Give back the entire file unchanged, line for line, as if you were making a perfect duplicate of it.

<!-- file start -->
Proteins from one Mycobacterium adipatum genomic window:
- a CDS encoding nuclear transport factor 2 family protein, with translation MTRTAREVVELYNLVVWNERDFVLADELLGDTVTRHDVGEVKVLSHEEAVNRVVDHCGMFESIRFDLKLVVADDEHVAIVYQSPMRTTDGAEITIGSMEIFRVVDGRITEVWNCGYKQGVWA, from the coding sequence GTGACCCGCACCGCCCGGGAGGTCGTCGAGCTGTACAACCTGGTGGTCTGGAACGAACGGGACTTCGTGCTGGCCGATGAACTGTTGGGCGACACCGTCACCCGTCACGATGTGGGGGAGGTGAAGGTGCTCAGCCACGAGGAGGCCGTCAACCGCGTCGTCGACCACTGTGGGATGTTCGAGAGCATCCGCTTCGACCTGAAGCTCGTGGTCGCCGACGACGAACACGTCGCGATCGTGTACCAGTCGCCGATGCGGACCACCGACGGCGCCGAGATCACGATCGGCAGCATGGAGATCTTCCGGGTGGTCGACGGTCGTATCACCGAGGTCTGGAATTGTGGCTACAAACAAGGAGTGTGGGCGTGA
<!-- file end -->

Proteins from one Mycobacterium adipatum genomic window:
- a CDS encoding nuclear transport factor 2 family protein, with translation MTRTAREVVELYNLVVWNERDFVLADELLGDTVTRHDVGEVKVLSHEEAVNRVVDHCGMFESIRFDLKLVVADDEHVAIVYQSPMRTTDGAEITIGSMEIFRVVDGRITEVWNCGYKQGVWA, from the coding sequence GTGACCCGCACCGCCCGGGAGGTCGTCGAGCTGTACAACCTGGTGGTCTGGAACGAACGGGACTTCGTGCTGGCCGATGAACTGTTGGGCGACACCGTCACCCGTCACGATGTGGGGGAGGTGAAGGTGCTCAGCCACGAGGAGGCCGTCAACCGCGTCGTCGACCACTGTGGGATGTTCGAGAGCATCCGCTTCGACCTGAAGCTCGTGGTCGCCGACGACGAACACGTCGCGATCGTGTACCAGTCGCCGATGCGGACCACCGACGGCGCCGAGATCACGATCGGCAGCATGGAGATCTTCCGGGTGGTCGACGGTCGTATCACCGAGGTCTGGAATTGTGGCTACAAACAAGGAGTGTGGGCGTGA